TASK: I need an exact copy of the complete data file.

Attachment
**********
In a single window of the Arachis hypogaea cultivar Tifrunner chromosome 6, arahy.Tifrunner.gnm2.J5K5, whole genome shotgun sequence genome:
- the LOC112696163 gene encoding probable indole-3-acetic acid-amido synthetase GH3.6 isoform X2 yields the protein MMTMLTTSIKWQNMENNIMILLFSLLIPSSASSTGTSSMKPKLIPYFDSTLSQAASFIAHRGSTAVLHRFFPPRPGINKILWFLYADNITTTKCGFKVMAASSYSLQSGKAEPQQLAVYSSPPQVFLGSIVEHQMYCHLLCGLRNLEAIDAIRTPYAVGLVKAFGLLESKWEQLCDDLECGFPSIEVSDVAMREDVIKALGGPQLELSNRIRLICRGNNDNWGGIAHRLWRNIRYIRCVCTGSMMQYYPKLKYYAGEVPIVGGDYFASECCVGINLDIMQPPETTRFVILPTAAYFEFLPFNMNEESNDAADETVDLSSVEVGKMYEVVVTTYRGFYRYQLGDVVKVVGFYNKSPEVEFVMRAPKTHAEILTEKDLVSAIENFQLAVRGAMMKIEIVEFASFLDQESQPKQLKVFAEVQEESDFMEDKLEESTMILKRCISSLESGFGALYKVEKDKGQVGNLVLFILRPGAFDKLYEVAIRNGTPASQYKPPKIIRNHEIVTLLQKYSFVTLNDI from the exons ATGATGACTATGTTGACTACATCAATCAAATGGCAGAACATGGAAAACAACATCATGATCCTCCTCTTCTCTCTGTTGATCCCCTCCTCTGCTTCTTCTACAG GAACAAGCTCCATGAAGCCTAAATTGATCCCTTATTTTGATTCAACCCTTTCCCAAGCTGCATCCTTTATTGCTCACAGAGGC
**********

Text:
In a single window of the Arachis hypogaea cultivar Tifrunner chromosome 6, arahy.Tifrunner.gnm2.J5K5, whole genome shotgun sequence genome:
- the LOC112696163 gene encoding probable indole-3-acetic acid-amido synthetase GH3.6 isoform X2 yields the protein MMTMLTTSIKWQNMENNIMILLFSLLIPSSASSTGTSSMKPKLIPYFDSTLSQAASFIAHRGSTAVLHRFFPPRPGINKILWFLYADNITTTKCGFKVMAASSYSLQSGKAEPQQLAVYSSPPQVFLGSIVEHQMYCHLLCGLRNLEAIDAIRTPYAVGLVKAFGLLESKWEQLCDDLECGFPSIEVSDVAMREDVIKALGGPQLELSNRIRLICRGNNDNWGGIAHRLWRNIRYIRCVCTGSMMQYYPKLKYYAGEVPIVGGDYFASECCVGINLDIMQPPETTRFVILPTAAYFEFLPFNMNEESNDAADETVDLSSVEVGKMYEVVVTTYRGFYRYQLGDVVKVVGFYNKSPEVEFVMRAPKTHAEILTEKDLVSAIENFQLAVRGAMMKIEIVEFASFLDQESQPKQLKVFAEVQEESDFMEDKLEESTMILKRCISSLESGFGALYKVEKDKGQVGNLVLFILRPGAFDKLYEVAIRNGTPASQYKPPKIIRNHEIVTLLQKYSFVTLNDI from the exons ATGATGACTATGTTGACTACATCAATCAAATGGCAGAACATGGAAAACAACATCATGATCCTCCTCTTCTCTCTGTTGATCCCCTCCTCTGCTTCTTCTACAG GAACAAGCTCCATGAAGCCTAAATTGATCCCTTATTTTGATTCAACCCTTTCCCAAGCTGCATCCTTTATTGCTCACAGAGGC